atham, who occupied Bethel Station and the town of Purdy with his division.
In the attack about to be made on General Grant, General Johnston expected to beat him back to his transports and there capture him and his forces, then cross the Tennessee river and give battle to Buell, known to be advancing to Grant's assistance.
General Johnston rapidly concentrated his troops and delivered battle in the early morning of the 6th of April.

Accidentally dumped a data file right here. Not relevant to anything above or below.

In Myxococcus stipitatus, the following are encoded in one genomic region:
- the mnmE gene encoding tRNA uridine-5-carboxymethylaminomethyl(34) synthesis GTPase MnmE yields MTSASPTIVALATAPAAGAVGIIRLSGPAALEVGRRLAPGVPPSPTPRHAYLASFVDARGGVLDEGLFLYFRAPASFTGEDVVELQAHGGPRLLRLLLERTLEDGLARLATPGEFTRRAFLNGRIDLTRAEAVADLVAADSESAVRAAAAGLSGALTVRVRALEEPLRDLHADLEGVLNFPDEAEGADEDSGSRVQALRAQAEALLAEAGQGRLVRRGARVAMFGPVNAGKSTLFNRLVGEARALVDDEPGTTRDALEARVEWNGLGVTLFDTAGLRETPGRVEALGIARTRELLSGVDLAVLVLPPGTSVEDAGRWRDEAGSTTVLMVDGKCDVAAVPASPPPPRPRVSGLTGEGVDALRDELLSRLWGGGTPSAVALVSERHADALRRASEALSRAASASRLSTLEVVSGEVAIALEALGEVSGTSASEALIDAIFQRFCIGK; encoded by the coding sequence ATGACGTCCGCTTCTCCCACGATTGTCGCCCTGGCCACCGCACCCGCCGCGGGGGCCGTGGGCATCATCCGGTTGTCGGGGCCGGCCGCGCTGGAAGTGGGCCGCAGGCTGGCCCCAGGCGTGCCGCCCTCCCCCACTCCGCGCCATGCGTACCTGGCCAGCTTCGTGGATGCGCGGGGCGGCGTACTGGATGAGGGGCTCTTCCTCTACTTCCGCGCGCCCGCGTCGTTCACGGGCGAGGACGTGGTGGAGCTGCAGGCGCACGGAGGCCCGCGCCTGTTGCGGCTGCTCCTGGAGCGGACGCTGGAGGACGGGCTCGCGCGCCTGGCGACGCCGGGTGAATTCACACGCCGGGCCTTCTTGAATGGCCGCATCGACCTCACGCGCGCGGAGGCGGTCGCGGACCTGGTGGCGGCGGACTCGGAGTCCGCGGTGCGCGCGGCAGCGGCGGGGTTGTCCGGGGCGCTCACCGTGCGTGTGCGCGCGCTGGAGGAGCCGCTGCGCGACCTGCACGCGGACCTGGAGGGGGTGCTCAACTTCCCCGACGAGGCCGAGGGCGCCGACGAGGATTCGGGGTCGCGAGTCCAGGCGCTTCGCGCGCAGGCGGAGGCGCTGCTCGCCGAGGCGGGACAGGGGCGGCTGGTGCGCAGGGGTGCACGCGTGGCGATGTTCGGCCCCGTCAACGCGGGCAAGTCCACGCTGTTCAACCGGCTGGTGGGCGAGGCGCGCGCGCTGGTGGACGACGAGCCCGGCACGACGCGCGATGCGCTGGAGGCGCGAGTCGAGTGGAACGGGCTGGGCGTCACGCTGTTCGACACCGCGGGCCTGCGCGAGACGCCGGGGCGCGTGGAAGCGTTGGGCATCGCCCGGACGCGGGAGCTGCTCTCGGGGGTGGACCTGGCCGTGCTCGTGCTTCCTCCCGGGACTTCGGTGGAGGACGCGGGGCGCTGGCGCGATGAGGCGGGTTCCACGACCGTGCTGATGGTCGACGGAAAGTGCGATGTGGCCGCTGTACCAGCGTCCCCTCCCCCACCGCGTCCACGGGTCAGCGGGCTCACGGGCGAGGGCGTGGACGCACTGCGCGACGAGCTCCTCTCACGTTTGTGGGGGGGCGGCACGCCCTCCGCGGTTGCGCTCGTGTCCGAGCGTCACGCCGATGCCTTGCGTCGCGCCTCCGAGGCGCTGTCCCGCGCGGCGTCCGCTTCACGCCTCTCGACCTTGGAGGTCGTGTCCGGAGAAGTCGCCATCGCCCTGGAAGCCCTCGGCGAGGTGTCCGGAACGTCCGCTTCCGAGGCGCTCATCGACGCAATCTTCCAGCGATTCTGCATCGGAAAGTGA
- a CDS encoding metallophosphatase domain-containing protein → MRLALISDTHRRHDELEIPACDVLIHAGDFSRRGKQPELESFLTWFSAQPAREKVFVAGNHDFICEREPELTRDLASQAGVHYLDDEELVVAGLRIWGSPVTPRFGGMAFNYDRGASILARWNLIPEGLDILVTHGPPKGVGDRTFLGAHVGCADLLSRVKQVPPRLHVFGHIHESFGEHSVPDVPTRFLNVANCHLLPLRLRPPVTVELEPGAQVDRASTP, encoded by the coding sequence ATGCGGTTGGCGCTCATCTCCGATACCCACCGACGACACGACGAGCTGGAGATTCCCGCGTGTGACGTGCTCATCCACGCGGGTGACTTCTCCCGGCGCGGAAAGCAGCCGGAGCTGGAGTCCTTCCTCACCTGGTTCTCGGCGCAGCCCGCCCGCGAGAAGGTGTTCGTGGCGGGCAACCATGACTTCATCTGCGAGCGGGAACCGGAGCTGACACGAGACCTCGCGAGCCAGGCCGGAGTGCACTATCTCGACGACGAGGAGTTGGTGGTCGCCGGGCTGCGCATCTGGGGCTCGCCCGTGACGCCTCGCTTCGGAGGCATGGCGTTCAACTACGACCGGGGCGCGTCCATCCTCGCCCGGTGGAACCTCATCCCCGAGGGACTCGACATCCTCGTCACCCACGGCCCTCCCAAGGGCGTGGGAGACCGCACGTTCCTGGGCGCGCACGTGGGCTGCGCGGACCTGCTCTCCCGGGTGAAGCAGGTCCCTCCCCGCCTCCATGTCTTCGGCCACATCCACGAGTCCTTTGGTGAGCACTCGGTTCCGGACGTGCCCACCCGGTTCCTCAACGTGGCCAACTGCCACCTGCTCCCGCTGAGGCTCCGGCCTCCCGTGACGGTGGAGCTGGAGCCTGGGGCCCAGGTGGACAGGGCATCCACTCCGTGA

That peerless soldier was in immediate and active commanth) in his battle with McCook's division of Buell's army.
There were three battalions of regulars in Rousseau's brigade of this division, and of Buell's loss of 3,753, the heaviest part was sustained by McCook in his combat with Cheatham.
The Tennessee artillery—Bankhead's battery, Capt. Smith P. Bankhead; Polk's battery, Capt. M. Y. Polk; Rutledge's battery, Capt. A. M. Rutledge—rendered conspicuous and valuable services.
General Wood, reporting the battle of the 7th, testified that when